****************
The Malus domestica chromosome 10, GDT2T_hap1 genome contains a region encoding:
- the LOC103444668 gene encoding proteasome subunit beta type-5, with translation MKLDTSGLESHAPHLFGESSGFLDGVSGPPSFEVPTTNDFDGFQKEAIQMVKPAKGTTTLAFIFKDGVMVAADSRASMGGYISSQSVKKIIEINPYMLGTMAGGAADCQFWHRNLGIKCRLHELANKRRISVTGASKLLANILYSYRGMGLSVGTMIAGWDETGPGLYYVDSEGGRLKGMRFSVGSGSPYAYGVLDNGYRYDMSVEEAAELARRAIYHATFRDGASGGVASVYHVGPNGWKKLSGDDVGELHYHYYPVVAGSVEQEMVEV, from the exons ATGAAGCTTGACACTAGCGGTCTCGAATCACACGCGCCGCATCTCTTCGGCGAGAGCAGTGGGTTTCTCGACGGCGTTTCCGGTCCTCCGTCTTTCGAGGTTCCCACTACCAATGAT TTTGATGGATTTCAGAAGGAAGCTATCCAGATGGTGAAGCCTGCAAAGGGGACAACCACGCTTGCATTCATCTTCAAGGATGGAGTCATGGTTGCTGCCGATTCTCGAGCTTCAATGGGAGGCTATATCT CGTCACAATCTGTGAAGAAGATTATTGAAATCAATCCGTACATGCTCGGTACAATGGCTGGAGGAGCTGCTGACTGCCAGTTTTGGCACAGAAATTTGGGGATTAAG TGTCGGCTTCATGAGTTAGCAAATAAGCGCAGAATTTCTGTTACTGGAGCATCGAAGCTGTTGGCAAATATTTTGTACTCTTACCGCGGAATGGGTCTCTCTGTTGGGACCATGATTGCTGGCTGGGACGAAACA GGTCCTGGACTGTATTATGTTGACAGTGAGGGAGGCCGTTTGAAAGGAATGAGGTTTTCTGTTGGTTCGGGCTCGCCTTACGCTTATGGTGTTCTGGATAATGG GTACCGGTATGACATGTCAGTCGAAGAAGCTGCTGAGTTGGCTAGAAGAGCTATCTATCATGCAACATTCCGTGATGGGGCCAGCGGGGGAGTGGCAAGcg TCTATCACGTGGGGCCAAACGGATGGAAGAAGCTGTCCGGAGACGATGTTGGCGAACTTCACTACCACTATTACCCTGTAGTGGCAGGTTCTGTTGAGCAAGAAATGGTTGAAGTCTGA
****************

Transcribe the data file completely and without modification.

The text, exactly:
The Malus domestica chromosome 10, GDT2T_hap1 genome contains a region encoding:
- the LOC103444668 gene encoding proteasome subunit beta type-5, with translation MKLDTSGLESHAPHLFGESSGFLDGVSGPPSFEVPTTNDFDGFQKEAIQMVKPAKGTTTLAFIFKDGVMVAADSRASMGGYISSQSVKKIIEINPYMLGTMAGGAADCQFWHRNLGIKCRLHELANKRRISVTGASKLLANILYSYRGMGLSVGTMIAGWDETGPGLYYVDSEGGRLKGMRFSVGSGSPYAYGVLDNGYRYDMSVEEAAELARRAIYHATFRDGASGGVASVYHVGPNGWKKLSGDDVGELHYHYYPVVAGSVEQEMVEV, from the exons ATGAAGCTTGACACTAGCGGTCTCGAATCACACGCGCCGCATCTCTTCGGCGAGAGCAGTGGGTTTCTCGACGGCGTTTCCGGTCCTCCGTCTTTCGAGGTTCCCACTACCAATGAT TTTGATGGATTTCAGAAGGAAGCTATCCAGATGGTGAAGCCTGCAAAGGGGACAACCACGCTTGCATTCATCTTCAAGGATGGAGTCATGGTTGCTGCCGATTCTCGAGCTTCAATGGGAGGCTATATCT CGTCACAATCTGTGAAGAAGATTATTGAAATCAATCCGTACATGCTCGGTACAATGGCTGGAGGAGCTGCTGACTGCCAGTTTTGGCACAGAAATTTGGGGATTAAG TGTCGGCTTCATGAGTTAGCAAATAAGCGCAGAATTTCTGTTACTGGAGCATCGAAGCTGTTGGCAAATATTTTGTACTCTTACCGCGGAATGGGTCTCTCTGTTGGGACCATGATTGCTGGCTGGGACGAAACA GGTCCTGGACTGTATTATGTTGACAGTGAGGGAGGCCGTTTGAAAGGAATGAGGTTTTCTGTTGGTTCGGGCTCGCCTTACGCTTATGGTGTTCTGGATAATGG GTACCGGTATGACATGTCAGTCGAAGAAGCTGCTGAGTTGGCTAGAAGAGCTATCTATCATGCAACATTCCGTGATGGGGCCAGCGGGGGAGTGGCAAGcg TCTATCACGTGGGGCCAAACGGATGGAAGAAGCTGTCCGGAGACGATGTTGGCGAACTTCACTACCACTATTACCCTGTAGTGGCAGGTTCTGTTGAGCAAGAAATGGTTGAAGTCTGA